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gayyyyk

Senior Member
Russian
Hello !
Which way is better to say ‘start your day with planning’ or ‘start your day by planning’ ?
As far as I know ‘with’ is used with nouns and ‘by’ with verbs.
But how it would sound in these sentences, how would you use ?
Can ‘planning’ here be used as a noun ?
 
  • Franco-filly

    Senior Member
    English - Southern England
    I would use "by planning [verb]" if you mean "by planning what you are going to do / how you are going to use your time"

    I would use "with planning [noun] if you had a task, some work, related to/called "planning" [noun] (i.e. for a party, etc.) that you needed to deal with.
     

    gayyyyk

    Senior Member
    Russian
    I would use "by planning [verb]" if you mean "by planning what you are going to do / how you are going to use your time"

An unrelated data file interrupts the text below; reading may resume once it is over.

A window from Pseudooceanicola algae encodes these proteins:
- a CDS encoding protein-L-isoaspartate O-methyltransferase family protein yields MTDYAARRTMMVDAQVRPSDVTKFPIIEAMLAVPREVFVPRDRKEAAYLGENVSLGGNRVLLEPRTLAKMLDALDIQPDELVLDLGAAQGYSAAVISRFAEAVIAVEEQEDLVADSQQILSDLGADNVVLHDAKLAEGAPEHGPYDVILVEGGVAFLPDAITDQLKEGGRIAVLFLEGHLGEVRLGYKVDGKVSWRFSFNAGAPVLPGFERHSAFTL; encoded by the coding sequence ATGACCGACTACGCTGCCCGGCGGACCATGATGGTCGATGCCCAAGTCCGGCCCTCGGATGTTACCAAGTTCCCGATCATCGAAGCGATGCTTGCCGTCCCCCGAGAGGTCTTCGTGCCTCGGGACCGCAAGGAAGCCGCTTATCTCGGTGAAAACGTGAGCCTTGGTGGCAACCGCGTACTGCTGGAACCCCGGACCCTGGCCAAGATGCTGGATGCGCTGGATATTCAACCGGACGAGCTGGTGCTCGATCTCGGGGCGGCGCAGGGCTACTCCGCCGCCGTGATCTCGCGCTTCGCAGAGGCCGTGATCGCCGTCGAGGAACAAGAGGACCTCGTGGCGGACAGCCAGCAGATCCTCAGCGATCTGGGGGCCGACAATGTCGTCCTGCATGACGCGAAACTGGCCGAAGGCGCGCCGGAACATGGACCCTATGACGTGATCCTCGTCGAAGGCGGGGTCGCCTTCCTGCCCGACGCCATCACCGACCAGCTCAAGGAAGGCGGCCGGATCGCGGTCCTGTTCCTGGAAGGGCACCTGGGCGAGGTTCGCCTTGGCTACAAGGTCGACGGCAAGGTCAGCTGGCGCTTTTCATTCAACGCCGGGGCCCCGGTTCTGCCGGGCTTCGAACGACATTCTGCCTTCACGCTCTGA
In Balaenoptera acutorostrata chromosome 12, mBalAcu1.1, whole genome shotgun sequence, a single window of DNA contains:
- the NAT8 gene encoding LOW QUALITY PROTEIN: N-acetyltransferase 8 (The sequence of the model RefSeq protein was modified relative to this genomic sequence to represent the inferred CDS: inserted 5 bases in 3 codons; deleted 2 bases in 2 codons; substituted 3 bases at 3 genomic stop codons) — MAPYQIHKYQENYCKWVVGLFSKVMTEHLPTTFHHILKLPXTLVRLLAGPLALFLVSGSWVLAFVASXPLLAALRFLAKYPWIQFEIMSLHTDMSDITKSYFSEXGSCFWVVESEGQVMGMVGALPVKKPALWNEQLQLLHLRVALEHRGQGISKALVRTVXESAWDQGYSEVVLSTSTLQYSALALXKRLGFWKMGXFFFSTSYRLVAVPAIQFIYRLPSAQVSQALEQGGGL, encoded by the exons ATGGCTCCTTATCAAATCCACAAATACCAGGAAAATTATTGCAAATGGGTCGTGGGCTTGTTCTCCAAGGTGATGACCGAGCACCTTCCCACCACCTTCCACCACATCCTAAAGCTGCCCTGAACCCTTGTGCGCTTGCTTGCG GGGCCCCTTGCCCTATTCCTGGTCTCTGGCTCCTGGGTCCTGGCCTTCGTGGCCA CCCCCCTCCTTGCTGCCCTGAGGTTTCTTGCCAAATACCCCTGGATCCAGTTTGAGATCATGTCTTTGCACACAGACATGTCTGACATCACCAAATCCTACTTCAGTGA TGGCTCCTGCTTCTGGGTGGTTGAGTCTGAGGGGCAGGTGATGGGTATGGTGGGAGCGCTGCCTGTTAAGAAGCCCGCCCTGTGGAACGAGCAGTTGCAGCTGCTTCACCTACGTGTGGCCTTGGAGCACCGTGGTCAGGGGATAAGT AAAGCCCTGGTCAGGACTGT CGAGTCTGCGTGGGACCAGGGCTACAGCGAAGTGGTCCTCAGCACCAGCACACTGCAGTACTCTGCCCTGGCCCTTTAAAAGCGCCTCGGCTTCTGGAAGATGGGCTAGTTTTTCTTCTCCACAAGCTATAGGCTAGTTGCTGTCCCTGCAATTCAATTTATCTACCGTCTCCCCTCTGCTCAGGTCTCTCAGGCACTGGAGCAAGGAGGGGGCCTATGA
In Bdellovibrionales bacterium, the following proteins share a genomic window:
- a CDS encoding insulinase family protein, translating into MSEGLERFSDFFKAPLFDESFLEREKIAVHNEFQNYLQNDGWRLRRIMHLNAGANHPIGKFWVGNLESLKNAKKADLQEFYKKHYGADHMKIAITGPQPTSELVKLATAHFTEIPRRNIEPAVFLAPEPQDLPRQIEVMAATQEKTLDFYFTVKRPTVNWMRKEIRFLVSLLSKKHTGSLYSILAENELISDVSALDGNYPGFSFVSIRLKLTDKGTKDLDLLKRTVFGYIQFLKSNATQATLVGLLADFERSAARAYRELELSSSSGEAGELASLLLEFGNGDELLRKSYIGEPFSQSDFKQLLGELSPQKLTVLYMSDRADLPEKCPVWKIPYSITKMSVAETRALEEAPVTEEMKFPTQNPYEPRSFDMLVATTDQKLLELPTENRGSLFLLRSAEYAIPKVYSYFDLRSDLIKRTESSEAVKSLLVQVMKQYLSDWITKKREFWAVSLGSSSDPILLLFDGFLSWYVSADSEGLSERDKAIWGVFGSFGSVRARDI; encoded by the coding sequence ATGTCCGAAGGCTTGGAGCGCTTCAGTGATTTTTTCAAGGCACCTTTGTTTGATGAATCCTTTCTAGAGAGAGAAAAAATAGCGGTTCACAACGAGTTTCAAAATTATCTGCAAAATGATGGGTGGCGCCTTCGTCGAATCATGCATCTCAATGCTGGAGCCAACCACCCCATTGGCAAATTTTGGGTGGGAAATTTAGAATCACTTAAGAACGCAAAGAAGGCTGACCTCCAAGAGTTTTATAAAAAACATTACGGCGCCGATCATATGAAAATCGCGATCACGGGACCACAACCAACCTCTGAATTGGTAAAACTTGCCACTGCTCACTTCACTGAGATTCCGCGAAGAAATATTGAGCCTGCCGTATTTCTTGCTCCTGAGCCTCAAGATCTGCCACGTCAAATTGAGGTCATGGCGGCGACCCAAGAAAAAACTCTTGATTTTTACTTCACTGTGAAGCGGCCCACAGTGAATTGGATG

I would use "with planning [noun] if you had a task, some work, related to/called "planning" [noun] (i.e. for a party, etc.) that you needed to deal with.
    Thanks indeed
     

    taked4700

    Senior Member
    japanese japan
    Excuse me, but could you let me make sure if it is idiomatic or not?

    1. Start your day by planning what you are going to do.

    2. Start your day with planning what you are going to do.

    3. Start your day planning what you are going to do.

    To me, they seem all idiomatic.
    I guess 1. would be more possitve than 2. while 3. remains neutral.

    Am I wrong?
    Thank you in advance.
     
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